Ah... I'd be glad to, but that wouldn't follow the scientific process, now would it? We'll need to set up a double-blind study. Any volunteers?
        • by Alyred (667815)
          Actually, Cayenne pepper is a great antiseptic and helps clot wounds pretty well too.
          No, it doesn't sting like salt.
    • potatoe

      Didn't Dan Quayle get in trouble for this?
      • potatoe

        Didn't Dan Quayle get in trouble for this?


        Yep. Well, he was character-assassinated by the media for it anyway.

        They used it to prove how "dumb" Quayle really was. Sound familiar?

        They typically didn't report that he was working off a flash-card with the word pre-spelled for him by whomever had organized the spelling bee.

        Of course, we all know that impeccable spelling skills are essential for national leadership, right? People who write copy all day (and thus need to be good spellers) found t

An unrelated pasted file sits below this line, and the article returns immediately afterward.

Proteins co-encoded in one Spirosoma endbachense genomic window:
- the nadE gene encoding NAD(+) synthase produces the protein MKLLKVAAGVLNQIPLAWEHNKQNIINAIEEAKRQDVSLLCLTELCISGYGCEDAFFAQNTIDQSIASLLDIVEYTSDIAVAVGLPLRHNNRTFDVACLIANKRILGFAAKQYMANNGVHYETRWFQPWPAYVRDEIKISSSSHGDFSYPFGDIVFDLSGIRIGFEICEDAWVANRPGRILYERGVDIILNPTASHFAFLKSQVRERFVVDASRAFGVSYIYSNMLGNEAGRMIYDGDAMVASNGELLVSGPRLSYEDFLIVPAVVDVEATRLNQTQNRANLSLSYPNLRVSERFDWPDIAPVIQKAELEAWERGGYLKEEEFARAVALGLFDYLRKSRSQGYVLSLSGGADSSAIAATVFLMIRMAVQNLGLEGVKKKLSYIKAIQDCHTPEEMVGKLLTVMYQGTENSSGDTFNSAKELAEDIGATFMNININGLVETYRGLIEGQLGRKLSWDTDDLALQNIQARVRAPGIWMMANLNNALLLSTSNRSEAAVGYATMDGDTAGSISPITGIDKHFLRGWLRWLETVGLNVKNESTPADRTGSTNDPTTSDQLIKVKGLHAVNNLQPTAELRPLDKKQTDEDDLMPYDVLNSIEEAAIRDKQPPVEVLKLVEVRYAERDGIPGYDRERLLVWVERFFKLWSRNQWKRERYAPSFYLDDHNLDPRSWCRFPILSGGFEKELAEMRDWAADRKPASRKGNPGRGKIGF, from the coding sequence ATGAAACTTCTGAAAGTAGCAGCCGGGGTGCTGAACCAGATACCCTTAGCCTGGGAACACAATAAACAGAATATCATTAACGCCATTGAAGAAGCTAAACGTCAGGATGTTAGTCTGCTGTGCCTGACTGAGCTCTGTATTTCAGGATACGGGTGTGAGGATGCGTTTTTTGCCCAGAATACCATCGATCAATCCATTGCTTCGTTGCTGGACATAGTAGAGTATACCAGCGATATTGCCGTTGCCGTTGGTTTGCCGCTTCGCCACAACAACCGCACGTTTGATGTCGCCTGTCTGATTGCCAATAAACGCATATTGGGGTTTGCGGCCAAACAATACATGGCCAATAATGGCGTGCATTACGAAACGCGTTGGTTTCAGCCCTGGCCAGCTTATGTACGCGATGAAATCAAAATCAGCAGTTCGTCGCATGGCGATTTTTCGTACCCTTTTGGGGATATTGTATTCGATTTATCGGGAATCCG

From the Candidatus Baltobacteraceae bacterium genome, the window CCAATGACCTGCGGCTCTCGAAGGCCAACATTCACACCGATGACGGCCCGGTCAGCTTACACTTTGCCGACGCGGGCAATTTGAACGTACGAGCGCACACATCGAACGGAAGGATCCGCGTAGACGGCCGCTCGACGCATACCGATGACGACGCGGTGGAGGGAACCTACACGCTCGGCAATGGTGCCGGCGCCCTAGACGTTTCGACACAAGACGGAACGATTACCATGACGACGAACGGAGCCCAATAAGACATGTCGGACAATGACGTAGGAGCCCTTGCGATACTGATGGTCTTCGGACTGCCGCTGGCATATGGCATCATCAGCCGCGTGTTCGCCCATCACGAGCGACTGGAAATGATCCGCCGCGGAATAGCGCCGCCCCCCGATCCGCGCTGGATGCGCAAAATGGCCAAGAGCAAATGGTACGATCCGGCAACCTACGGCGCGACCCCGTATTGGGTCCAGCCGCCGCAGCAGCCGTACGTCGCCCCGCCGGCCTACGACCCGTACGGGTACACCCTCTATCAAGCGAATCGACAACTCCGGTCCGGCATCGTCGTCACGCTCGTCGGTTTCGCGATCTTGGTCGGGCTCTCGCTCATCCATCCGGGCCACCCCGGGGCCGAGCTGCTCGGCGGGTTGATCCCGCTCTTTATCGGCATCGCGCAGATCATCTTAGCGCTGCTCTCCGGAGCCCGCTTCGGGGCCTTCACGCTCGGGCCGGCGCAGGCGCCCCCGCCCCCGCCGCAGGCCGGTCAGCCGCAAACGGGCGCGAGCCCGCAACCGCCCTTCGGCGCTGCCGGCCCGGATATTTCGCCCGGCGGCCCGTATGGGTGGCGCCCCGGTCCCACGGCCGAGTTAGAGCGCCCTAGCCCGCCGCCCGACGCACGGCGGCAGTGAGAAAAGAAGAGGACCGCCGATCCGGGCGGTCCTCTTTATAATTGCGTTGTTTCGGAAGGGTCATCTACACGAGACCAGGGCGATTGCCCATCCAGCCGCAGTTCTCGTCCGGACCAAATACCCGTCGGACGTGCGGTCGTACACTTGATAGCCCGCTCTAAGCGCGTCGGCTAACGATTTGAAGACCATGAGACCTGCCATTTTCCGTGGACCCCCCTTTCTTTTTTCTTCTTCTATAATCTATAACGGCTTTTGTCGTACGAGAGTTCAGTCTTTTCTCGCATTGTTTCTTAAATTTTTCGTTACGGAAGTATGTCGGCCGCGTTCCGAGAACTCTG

• Shellfish! (Score:5, Interesting)

    by AllMightyPaul (553038) on Saturday August 28, 2004 @06:54PM (#10099183)
    Will it work if you're allergic to shell-fish? That's what I want to know.
    • Take the lesser of two evils... how allergic to shell fish are you? If its enough to kill you then I wouldn't try. If you get a rash or hives or something, it might be preferable to use one of these bandaids if your at risk of bleeding to death.
    • Re:Shellfish! (Score:3, Interesting)

      by bill_mcgonigle (4333) *
      Will it work if you're allergic to shell-fish? That's what I want to know.

      The clotting should work. Let's hope there's an epi stick in the first aid kit too and you can not die both ways.

      I wonder if the low blood pressure associated with anaphylaxis could be beneficial in the case of a gushing wound.

      If it's refined enough you'd probably not have to worry in the first place.
    • Well, I would have to wonder what part of the shellfish one is allergic to.

      I know for me it's the content of some of them. I can eat shrimp, if they've been well cleaned. Crab and lobster I've never had problems with. I can't eat scallops without swelling and slight difficulty breathing.